Let's look at a simpler example, and go in reverse (which I think makes things easier to understand).

Suppose we want to find $A$ and $B$ such that$$A(x-1)+B(x-2)=1.$$If we let $x=1$ then we see $B=-1$ and if we let $x=2$ then we see $A=1$. So we have shown$$1\cdot (x-1) - 1\cdot (x-2) = 1.$$Note that this is true for ALL $x$, and the $A$ and $B$ we found were unique.

Now let's divide both sides by $(x-1)(x-2)=x^2-3x+2$, giving that$$\frac{A}{x-2} + \frac{B}{x-1} =\frac{1}{x-2} + \frac{-1}{x-1} = \frac{1}{x^2-3x+2}.$$Of course this equation is undefined if $x=2$ or $x=-1$, but that doesn't change the values of $A$ and $B$.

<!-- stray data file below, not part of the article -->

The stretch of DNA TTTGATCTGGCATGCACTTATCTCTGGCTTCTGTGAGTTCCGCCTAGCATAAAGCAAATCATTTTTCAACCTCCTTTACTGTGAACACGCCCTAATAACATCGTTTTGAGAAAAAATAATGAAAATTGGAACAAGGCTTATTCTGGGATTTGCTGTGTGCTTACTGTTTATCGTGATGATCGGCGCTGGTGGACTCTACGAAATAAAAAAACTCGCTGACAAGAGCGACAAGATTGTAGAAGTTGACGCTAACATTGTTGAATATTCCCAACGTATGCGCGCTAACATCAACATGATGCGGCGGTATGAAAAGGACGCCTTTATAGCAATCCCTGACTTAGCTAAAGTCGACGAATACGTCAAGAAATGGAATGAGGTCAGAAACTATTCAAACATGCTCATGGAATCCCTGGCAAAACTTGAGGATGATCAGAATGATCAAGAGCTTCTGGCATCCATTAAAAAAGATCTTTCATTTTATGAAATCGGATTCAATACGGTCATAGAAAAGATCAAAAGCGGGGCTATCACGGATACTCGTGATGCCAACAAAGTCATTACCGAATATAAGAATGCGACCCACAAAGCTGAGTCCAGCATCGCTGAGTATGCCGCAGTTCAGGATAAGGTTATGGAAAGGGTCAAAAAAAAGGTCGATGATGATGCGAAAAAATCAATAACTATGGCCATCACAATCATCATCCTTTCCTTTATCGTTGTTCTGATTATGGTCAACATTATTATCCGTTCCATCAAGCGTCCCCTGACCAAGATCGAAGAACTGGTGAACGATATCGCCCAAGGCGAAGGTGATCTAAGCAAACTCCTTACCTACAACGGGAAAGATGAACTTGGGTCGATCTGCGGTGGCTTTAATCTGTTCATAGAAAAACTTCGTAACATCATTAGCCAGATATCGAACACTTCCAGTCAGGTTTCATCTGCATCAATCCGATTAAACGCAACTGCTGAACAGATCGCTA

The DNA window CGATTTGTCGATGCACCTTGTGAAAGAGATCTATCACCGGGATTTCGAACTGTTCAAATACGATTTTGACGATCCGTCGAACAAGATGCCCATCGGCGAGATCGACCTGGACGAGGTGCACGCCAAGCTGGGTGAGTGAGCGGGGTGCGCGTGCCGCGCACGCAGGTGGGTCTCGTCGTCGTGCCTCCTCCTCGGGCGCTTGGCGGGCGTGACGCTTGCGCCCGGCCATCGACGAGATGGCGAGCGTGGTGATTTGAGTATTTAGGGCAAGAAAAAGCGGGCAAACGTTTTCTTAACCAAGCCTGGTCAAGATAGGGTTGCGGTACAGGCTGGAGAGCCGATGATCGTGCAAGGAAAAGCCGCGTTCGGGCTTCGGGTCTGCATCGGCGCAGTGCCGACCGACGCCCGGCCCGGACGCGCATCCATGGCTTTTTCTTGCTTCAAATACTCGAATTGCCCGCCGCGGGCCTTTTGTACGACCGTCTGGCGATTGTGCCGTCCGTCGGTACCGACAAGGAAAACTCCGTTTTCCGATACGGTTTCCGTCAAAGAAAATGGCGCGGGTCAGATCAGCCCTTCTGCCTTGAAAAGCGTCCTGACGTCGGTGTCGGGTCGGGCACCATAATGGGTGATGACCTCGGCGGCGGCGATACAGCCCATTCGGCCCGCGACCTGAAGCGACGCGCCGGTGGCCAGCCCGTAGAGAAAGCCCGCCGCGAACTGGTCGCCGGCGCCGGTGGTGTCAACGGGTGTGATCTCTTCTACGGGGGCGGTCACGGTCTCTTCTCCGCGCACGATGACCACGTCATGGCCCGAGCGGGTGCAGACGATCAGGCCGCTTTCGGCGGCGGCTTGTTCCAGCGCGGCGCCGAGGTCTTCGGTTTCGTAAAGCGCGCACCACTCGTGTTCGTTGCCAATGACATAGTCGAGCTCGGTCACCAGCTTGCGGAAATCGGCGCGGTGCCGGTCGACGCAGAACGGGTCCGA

The same type of argument is going on in #24 from the 2019 AMC 10A. Even if the different versions of the equation have different "domains", the values of the constants are unique regardless.

Note: I can explain more what I think they mean by "polynomial identity" if you like, but my opinion is that it doesn't need to be so complicated.